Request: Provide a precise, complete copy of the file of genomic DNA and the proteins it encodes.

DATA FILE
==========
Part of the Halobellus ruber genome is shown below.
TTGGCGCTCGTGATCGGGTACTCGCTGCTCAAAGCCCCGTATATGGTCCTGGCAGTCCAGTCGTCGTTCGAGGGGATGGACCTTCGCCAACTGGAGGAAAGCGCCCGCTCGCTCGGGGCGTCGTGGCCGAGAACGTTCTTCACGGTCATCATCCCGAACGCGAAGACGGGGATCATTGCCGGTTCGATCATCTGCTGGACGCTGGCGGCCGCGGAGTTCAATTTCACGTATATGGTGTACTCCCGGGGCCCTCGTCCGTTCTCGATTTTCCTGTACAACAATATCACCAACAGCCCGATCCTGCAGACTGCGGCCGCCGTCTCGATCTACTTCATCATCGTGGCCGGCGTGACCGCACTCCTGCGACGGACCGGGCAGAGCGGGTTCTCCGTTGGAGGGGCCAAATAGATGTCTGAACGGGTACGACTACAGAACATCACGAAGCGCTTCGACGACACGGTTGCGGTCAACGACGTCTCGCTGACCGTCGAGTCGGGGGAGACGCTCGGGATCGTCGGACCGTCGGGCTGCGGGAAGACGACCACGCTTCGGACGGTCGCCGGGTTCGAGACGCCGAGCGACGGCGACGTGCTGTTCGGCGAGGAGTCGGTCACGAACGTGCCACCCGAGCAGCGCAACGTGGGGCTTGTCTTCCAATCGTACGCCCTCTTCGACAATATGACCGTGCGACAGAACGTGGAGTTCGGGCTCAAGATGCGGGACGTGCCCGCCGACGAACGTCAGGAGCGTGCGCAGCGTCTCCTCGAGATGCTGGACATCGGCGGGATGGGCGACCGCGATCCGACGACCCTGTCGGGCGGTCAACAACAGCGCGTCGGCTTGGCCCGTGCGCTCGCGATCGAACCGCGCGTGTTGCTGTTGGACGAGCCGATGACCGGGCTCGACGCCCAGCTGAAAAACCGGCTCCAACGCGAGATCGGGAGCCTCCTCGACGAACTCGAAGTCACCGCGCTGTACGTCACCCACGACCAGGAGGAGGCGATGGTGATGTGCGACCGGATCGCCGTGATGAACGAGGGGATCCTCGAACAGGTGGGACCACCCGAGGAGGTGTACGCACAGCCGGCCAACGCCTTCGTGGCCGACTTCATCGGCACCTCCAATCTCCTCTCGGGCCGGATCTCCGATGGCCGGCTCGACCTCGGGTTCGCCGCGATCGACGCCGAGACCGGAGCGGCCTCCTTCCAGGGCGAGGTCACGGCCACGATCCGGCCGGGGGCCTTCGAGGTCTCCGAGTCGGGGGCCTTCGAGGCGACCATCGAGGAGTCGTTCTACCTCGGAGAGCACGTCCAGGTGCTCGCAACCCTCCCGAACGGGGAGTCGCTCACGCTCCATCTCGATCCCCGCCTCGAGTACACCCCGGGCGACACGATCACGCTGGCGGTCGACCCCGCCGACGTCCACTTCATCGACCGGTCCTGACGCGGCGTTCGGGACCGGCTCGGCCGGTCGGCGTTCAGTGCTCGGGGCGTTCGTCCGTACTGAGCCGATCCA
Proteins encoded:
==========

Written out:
Part of the Halobellus ruber genome is shown below.
TTGGCGCTCGTGATCGGGTACTCGCTGCTCAAAGCCCCGTATATGGTCCTGGCAGTCCAGTCGTCGTTCGAGGGGATGGACCTTCGCCAACTGGAGGAAAGCGCCCGCTCGCTCGGGGCGTCGTGGCCGAGAACGTTCTTCACGGTCATCATCCCGAACGCGAAGACGGGGATCATTGCCGGTTCGATCATCTGCTGGACGCTGGCGGCCGCGGAGTTCAATTTCACGTATATGGTGTACTCCCGGGGCCCTCGTCCGTTCTCGATTTTCCTGTACAACAATATCACCAACAGCCCGATCCTGCAGACTGCGGCCGCCGTCTCGATCTACTTCATCATCGTGGCCGGCGTGACCGCACTCCTGCGACGGACCGGGCAGAGCGGGTTCTCCGTTGGAGGGGCCAAATAGATGTCTGAACGGGTACGACTACAGAACATCACGAAGCGCTTCGACGACACGGTTGCGGTCAACGACGTCTCGCTGACCGTCGAGTCGGGGGAGACGCTCGGGATCGTCGGACCGTCGGGCTGCGGGAAGACGACCACGCTTCGGACGGTCGCCGGGTTCGAGACGCCGAGCGACGGCGACGTGCTGTTCGGCGAGGAGTCGGTCACGAACGTGCCACCCGAGCAGCGCAACGTGGGGCTTGTCTTCCAATCGTACGCCCTCTTCGACAATATGACCGTGCGACAGAACGTGGAGTTCGGGCTCAAGATGCGGGACGTGCCCGCCGACGAACGTCAGGAGCGTGCGCAGCGTCTCCTCGAGATGCTGGACATCGGCGGGATGGGCGACCGCGATCCGACGACCCTGTCGGGCGGTCAACAACAGCGCGTCGGCTTGGCCCGTGCGCTCGCGATCGAACCGCGCGTGTTGCTGTTGGACGAGCCGATGACCGGGCTCGACGCCCAGCTGAAAAACCGGCTCCAACGCGAGATCGGGAGCCTCCTCGACGAACTCGAAGTCACCGCGCTGTACGTCACCCACGACCAGGAGGAGGCGATGGTGATGTGCGACCGGATCGCCGTGATGAACGAGGGGATCCTCGAACAGGTGGGACCACCCGAGGAGGTGTACGCACAGCCGGCCAACGCCTTCGTGGCCGACTTCATCGGCACCTCCAATCTCCTCTCGGGCCGGATCTCCGATGGCCGGCTCGACCTCGGGTTCGCCGCGATCGACGCCGAGACCGGAGCGGCCTCCTTCCAGGGCGAGGTCACGGCCACGATCCGGCCGGGGGCCTTCGAGGTCTCCGAGTCGGGGGCCTTCGAGGCGACCATCGAGGAGTCGTTCTACCTCGGAGAGCACGTCCAGGTGCTCGCAACCCTCCCGAACGGGGAGTCGCTCACGCTCCATCTCGATCCCCGCCTCGAGTACACCCCGGGCGACACGATCACGCTGGCGGTCGACCCCGCCGACGTCCACTTCATCGACCGGTCCTGACGCGGCGTTCGGGACCGGCTCGGCCGGTCGGCGTTCAGTGCTCGGGGCGTTCGTCCGTACTGAGCCGATCCA
Proteins encoded: